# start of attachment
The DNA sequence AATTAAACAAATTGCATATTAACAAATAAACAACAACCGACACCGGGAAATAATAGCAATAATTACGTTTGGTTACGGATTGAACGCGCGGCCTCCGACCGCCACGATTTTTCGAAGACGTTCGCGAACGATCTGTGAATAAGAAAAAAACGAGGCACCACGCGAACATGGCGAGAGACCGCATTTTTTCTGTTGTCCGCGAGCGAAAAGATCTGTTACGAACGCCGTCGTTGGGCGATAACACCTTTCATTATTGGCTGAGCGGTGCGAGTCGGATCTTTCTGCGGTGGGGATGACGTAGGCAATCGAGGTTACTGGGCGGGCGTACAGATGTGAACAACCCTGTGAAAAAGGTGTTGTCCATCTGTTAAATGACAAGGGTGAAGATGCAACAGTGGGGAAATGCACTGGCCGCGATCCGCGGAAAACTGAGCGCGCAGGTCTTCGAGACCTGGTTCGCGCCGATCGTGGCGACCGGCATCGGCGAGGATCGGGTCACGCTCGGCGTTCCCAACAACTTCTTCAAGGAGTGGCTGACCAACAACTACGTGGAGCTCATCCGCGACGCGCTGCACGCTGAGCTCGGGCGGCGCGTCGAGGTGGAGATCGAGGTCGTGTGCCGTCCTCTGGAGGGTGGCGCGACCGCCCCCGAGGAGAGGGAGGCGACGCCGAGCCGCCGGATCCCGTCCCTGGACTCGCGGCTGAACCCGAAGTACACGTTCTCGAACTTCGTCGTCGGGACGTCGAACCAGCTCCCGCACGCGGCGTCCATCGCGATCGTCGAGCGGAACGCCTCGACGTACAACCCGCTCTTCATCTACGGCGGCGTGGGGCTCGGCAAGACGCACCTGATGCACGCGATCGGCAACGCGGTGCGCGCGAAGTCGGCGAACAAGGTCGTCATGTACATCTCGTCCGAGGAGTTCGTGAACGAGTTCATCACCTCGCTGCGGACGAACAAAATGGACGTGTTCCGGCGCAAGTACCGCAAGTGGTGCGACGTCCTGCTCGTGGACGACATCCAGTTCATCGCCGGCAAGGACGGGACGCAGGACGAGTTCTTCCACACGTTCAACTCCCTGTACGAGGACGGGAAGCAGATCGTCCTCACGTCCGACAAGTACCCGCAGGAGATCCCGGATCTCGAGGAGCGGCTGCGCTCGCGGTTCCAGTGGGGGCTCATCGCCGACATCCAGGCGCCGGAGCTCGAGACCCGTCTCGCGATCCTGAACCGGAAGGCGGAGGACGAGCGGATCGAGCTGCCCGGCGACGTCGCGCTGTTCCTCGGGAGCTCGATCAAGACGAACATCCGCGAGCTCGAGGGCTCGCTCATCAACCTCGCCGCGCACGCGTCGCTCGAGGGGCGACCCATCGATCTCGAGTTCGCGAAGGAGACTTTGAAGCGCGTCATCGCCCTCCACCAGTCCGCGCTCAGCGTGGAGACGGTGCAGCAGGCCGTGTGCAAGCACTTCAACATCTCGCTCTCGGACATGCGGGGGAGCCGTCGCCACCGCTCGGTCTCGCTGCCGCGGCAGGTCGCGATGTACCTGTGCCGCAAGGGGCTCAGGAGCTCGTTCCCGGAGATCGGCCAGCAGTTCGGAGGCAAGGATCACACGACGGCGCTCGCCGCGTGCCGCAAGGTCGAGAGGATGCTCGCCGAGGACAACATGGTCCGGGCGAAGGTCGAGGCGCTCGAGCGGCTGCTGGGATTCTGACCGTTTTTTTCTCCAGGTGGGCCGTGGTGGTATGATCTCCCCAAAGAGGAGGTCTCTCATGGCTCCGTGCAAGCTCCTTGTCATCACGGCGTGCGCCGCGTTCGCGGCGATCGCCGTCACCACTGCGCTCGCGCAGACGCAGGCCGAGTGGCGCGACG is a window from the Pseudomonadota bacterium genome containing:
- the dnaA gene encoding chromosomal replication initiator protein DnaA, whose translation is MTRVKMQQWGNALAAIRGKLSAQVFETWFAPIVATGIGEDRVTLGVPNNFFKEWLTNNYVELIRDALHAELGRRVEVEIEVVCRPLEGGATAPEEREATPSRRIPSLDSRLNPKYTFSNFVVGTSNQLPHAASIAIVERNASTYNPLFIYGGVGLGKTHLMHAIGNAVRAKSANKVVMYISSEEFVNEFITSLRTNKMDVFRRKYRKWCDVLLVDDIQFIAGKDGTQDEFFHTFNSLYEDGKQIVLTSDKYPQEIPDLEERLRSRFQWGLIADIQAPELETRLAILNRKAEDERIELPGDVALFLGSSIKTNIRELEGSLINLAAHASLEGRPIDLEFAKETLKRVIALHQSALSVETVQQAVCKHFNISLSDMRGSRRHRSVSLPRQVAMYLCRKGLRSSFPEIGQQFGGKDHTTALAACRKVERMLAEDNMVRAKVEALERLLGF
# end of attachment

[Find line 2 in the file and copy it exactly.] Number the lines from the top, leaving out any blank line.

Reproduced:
- the dnaA gene encoding chromosomal replication initiator protein DnaA, whose translation is MTRVKMQQWGNALAAIRGKLSAQVFETWFAPIVATGIGEDRVTLGVPNNFFKEWLTNNYVELIRDALHAELGRRVEVEIEVVCRPLEGGATAPEEREATPSRRIPSLDSRLNPKYTFSNFVVGTSNQLPHAASIAIVERNASTYNPLFIYGGVGLGKTHLMHAIGNAVRAKSANKVVMYISSEEFVNEFITSLRTNKMDVFRRKYRKWCDVLLVDDIQFIAGKDGTQDEFFHTFNSLYEDGKQIVLTSDKYPQEIPDLEERLRSRFQWGLIADIQAPELETRLAILNRKAEDERIELPGDVALFLGSSIKTNIRELEGSLINLAAHASLEGRPIDLEFAKETLKRVIALHQSALSVETVQQAVCKHFNISLSDMRGSRRHRSVSLPRQVAMYLCRKGLRSSFPEIGQQFGGKDHTTALAACRKVERMLAEDNMVRAKVEALERLLGF